Here’s a brief look at some areas of glaucoma research.
Block inflammation. Work by Dr. Benowitz and others points to changes in glial (nonneuronal) cells and inflammatory cells at the point where the nerve fibers from RGCs exit the eye. This appears to be an important link between elevated IOP and RGC death. It is possible, Dr. Benowitz said, that blocking events in these latter cell types could be as protective to RGCs in humans as they have been in animal studies.
Use stress proteins. Dr. Caprioli and Natik I. Piri, PhD, have been investigating stress proteins, which are part of the cell’s own defense mechanisms. Under adverse conditions—in this case, glaucomatous neurodegeneration—stress proteins increase to repair and restore cells to normal function. In animal models, Drs. Caprioli and Piri have shown that some mechanisms used to induce these protective proteins can be harnessed to keep RGCs from being damaged by glaucoma. They foresee some pharmacological therapeutic intervention that might rescue RGCs and restore them to health.
Use existing drugs. Dr. Calkins hopes to harness existing drugs designed to either reduce oxidative stress or dilatory inflammation or to boost bioenergetics. The latter, he said, refers to how neurons and other cells in the optic nerve use energy and “whether these pathways can be bootstrapped to be protective.” He is also collaborating with biotechnology companies to test whether compounds designed for Alzheimer’s might also affect glaucoma. “My goal,” he said, “is to make ocular pressure irrelevant.”
In 2010, Dr. Calkins’ laboratory demonstrated in animal models of glaucoma that loss of communication between the optic nerve and brain is one of the earliest signs of neurodegeneration.4 In this early period, RGCs are challenged by glaucoma, yet the important structures that allow them to function remain in place. “The retinal nerve fibers persist, as do the synapses from those fibers to the brain projection sites,” Dr. Calkins said.
Next, in animal research, his laboratory showed that during this “window of opportunity,” when RGCs are challenged but still functioning, the optic nerve projection upregulates brain-derived neurotrophic factor. It does so only in the region where ganglion cell function is challenged.
“All of this suggests that the retina, the optic nerve, and the optic nerve projection to the brain react actively to stress in glaucoma to try to maintain the structure between the retina and brain for as long as possible,” Dr. Calkins said.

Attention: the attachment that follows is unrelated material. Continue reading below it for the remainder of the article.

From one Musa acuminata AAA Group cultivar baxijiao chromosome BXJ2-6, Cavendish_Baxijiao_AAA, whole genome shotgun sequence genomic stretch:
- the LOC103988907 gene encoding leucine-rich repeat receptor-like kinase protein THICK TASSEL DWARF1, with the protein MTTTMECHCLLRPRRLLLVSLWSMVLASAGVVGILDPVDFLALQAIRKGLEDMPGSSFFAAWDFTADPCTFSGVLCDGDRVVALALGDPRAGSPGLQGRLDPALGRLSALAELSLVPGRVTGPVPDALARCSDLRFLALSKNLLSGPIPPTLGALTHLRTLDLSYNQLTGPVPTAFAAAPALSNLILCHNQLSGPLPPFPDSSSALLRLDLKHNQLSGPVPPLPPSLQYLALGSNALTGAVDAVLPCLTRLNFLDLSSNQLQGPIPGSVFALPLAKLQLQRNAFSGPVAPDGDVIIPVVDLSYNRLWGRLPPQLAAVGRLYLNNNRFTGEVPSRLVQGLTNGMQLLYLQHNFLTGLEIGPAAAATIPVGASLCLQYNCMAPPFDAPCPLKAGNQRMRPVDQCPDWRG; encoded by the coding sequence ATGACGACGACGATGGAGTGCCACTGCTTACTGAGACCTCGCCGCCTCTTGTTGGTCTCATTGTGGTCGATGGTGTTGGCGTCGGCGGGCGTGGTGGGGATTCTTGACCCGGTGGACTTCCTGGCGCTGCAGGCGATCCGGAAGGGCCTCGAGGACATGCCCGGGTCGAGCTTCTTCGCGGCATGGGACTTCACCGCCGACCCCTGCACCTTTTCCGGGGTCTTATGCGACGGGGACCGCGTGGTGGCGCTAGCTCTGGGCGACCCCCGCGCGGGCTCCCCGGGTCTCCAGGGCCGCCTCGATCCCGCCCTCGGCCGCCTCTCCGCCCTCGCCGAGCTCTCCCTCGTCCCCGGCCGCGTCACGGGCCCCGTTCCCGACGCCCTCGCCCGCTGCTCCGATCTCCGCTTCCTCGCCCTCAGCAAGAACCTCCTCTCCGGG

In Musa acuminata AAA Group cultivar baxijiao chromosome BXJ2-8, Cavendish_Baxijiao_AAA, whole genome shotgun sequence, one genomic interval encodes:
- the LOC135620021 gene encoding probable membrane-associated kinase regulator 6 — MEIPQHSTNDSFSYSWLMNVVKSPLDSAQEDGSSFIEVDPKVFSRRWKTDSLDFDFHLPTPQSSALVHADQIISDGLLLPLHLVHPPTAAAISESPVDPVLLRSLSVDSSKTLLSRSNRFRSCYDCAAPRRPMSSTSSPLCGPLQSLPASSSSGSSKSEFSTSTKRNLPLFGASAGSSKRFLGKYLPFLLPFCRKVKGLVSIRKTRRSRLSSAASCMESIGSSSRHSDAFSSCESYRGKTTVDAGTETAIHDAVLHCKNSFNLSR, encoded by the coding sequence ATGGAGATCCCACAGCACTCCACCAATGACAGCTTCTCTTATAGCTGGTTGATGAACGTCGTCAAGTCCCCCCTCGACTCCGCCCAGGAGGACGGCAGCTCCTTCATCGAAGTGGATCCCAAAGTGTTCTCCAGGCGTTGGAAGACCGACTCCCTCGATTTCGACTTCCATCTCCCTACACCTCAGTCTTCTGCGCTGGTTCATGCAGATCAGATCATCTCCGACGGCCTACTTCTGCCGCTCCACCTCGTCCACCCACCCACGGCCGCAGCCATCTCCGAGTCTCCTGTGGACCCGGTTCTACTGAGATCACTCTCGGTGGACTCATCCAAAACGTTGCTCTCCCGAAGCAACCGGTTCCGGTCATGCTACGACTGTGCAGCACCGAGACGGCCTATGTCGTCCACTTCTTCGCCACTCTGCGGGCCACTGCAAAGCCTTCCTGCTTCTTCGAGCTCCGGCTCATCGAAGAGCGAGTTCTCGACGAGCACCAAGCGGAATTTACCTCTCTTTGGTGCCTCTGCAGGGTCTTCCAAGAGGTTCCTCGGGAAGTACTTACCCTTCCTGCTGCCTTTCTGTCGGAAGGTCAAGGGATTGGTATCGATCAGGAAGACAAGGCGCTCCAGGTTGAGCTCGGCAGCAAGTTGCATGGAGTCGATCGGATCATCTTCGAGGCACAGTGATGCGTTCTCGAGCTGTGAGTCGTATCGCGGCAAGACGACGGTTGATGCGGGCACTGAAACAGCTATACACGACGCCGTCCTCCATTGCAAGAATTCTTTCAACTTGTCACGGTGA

If a similar window exists in human glaucoma patients who have not progressed too far, it could explain Dr. Caprioli’s findings. “When Dr. Caprioli intervened and removed the stress due to ocular pressure, the system had a chance to reboot,” Dr. Calkins said.
The key point, he continued, is that if IOP stress is reduced in a timely manner, it’s possible to rescue those parts of the retina and optic nerve that remain functional. “The challenge for us,” he said, “is to understand the threshold at which you move from the need for neurorescue therapy to the need for a neuroregenerative therapy.” In truth, he added, we need both.
In the meantime, how to rescue the cells “is the million-dollar question,” Dr. Calkins said. “Intellectually, the pieces are all in place. In the lab, we have hundreds of ways. In humans, we need a well-defined trial with targets that the FDA would support. And we have to have buy-in from the NEI [National Eye Institute]. With enough money, it could happen in 5 years. We’re moving in that direction.”
“We don’t yet know how to replace the cells that are lost,” Dr. Benowitz said, but it’s reasonable to imagine that within a few years, researchers will find a way to replace those RGCs that have died—and, perhaps even sooner, rescue RGCs that have suffered damage to their axons—with a pharmacological or biotechnological treatment or even a prosthetic device. (For one approach, see “Progress in Axon Regeneration,” in News in Review, EyeNet, September 2016.)
For now, in light of his study, Dr. Caprioli said he is “more aggressive about getting the pressure robustly lower.” Although he is now more likely to do a trabeculectomy, he doesn’t advocate a rush to surgery. “You have to make that judgment call. I would be most aggressive about a patient [who is] deteriorating relatively rapidly.”
Finally, harking back to Dr. Spaeth, he said, “I am actively looking for signs of improvement as evidence of satisfying our treatment goals.”
That’s something every clinician can do. “You have to be willing to open your mind to the possibility of improvement before you can find it. You have to look for it,” Dr. Caprioli said. “The main thing is the realization that this can occur, and it’s not a rare event.”
1 Caprioli J et al. Ophthalmology. 2016;123(1):117-128.
2 Salim S et al. Am J Ophthalmol. 2001;132(4):496-500.
3 Janssen KT et al. Invest Ophthalmol Vis Sci. 2013;54(3):1805-1815.
4 Crish SD et al. Proc Nat Acad Sci U S A. 2010;107(11):5196-6201.
Dr. Benowitz is professor of neurosurgery and ophthalmology at Harvard Medical School. Relevant financial disclosures: None.
Dr. Calkins is the Denis M. O’Day Professor of Ophthalmology and Visual Sciences at Vanderbilt University in Nashville, Tenn. Relevant financial disclosures: None.
Dr. Caprioli is the David May II Professor of Ophthalmology at the Stein Eye Institute at the University of California, Los Angeles. Relevant financial disclosures: Alcon: S; Allergan: S; National Eye Institute: S; New World Medical: S; Research to Prevent Blindness: S.
Dr. Shields is the Marvin L. Sears Professor Emeritus of Ophthalmology and Visual Science at Yale University School of Medicine. Relevant financial disclosures: None.
See the disclosure key at www.aao.org/eyenet/disclosures.
More at the Meeting
Is It Progression? Is It Glaucoma? When: Saturday, 8:06-9:05 a.m. Where: Grand Ballroom S100ab. Access: Subspecialty Day badge that is valid for Saturday.
Glaucoma—It’s Not Just About IOP When: Saturday, 10:43-11:43 a.m. Where: Grand Ballroom S100ab. Access: Subspecialty Day badge that is valid for Saturday.
Computerized Scanning Imaging of the Optic Nerve and Retinal Nerve Fiber Layer (Lab119A). When: Monday, 9:00-11:00 a.m. Where: Room N231. Access: Ticket required.